Kelly at Cordelia Calls It Quits just rocks at this blogging thing. Two of her posts have been featured on WordPress and with good reason. Her mission to live more deliberately and “quit” the things that “sap her time, energy, or money to no good end” is inspiring. She has a running list of “quit posts,” and it’s like she wrote this one about hitting the snooze button for me. She accepts quit posts from readers too. When I submitted my idea (which I still need to finish and submit, oops), she didn’t know me from a hole in the wall but got back to me right away and also visited my fledgling little blog and sent some much-needed encouragement my way. 

Jill at the Cinquecento Project recently said she fantasizes about the career stability I have while I’m totally enchanted by her current temporary Italian life. Proof that the grass is always greener. I love the upbeat theme to her writing. I’m amazed she can come up with five highlights for most days. Many days my highlights would include things like: “my couch is still comfortable” and “managed not to accidentally blurt out snarky thing in my head at work.”

Margaret at Figuring Out Fulfillment guest posted for me a couple of weeks ago and her posts are wise and calm and give me hope about, well, figuring out fulfillment.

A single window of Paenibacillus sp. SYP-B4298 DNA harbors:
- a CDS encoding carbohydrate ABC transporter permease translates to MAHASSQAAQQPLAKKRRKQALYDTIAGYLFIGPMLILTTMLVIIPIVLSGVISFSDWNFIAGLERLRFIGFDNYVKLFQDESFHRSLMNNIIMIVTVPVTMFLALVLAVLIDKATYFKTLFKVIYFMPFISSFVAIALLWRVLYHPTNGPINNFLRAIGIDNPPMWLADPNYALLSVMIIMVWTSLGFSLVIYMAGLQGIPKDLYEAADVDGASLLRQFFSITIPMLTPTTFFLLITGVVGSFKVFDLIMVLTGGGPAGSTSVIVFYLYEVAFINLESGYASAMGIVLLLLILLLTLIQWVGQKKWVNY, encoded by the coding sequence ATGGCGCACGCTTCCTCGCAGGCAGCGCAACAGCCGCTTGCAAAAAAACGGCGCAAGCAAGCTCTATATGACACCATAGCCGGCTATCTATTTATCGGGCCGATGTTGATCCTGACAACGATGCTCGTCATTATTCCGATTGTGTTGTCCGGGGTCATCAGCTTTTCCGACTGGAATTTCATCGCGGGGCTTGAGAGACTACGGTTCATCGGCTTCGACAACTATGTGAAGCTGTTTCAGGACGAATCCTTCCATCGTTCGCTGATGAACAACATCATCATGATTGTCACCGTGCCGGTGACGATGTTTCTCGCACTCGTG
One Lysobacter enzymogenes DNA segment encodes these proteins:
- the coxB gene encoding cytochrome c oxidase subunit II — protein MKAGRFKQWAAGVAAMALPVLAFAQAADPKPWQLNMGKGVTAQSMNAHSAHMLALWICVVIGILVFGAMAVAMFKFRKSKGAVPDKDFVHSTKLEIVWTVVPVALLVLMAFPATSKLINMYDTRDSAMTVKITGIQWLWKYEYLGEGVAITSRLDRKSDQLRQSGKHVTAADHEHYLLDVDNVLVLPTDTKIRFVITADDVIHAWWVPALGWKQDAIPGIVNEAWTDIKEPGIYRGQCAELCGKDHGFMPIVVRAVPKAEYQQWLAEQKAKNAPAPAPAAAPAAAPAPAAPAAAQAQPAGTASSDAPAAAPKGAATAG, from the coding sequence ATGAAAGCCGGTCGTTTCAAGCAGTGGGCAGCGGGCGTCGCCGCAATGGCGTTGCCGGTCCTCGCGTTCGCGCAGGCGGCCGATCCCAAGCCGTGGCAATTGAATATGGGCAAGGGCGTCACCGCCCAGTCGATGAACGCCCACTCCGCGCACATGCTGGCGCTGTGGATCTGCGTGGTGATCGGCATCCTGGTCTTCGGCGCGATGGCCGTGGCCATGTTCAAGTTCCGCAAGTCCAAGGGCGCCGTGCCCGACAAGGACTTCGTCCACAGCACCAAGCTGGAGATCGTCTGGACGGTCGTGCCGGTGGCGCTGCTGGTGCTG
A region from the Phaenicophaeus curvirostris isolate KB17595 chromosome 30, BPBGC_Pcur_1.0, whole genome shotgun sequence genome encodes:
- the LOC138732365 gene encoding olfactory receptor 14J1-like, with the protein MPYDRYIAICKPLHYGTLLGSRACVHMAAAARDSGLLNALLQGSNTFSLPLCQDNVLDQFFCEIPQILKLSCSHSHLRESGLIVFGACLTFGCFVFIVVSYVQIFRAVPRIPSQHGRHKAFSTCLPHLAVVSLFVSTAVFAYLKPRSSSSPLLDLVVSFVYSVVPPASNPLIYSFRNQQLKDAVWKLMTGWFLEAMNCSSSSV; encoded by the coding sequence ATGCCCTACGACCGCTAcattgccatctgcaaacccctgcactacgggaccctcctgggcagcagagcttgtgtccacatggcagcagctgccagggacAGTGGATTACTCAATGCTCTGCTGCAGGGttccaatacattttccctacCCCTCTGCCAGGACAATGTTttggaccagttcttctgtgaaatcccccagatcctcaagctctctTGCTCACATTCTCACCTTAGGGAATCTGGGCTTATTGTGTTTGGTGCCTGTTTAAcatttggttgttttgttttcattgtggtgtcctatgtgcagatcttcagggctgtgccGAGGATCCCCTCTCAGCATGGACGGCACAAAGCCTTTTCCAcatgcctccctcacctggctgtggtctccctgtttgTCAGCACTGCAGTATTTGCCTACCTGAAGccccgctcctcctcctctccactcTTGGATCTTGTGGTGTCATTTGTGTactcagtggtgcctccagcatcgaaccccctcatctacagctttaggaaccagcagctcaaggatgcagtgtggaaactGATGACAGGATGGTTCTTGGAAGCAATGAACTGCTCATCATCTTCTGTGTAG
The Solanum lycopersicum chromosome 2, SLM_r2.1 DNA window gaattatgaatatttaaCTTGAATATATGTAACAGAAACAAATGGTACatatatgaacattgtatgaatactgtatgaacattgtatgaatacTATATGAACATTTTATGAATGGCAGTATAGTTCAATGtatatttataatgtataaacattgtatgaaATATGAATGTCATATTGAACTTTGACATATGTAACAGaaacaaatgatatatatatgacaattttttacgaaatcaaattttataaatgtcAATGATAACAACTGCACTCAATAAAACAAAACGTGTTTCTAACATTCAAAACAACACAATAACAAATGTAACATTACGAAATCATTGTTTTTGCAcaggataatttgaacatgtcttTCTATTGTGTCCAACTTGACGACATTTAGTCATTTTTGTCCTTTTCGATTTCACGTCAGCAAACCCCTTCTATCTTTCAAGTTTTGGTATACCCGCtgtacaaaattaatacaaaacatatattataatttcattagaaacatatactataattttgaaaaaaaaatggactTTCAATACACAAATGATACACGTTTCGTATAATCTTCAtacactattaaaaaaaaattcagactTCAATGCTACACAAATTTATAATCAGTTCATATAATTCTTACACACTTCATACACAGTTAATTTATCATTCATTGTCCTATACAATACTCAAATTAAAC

Tracy at The Heso Project is also on a quest to do what she loves. I believe she will create a job for her heart and soul (heso, get it?) and I will enjoy reading about it along the way.

When I first found Half Empty For Now, I thought, “huh, that could have been my theme, why didn’t I think of that?” Ms. HalfEmpty is a super-pessimist married to an optimist and she writes about her quest for passion in a compelling manner. As someone who once said “I’m cautiously not pessimistic” at a staff meeting, her half empty yet hopeful point of view warms my cold black pessimistic heart.

Catherine at Inside Out certainly represents versatility. She writes everything from memoir to book reviews to recipes she’s tried. She writes with an honesty that makes me wish I could talk to her over some coffee. And I don’t even drink coffee. She’s even knowledgeable about fashion, which I’m hoping will rub off on me.

Cindy at Beside a Life tells a mean story. This one inspired me to speak my mind the next time someone insults me.

Scales of Libra is doing a music listening challenge inspired by the shuffle challenge I did. I was so honored she decided to do it. I’ve been enjoying her write ups of the experience. And she taught me how to play Tetris in my Mac’s Terminal. And she has a “Castlevania” tag. Awesome.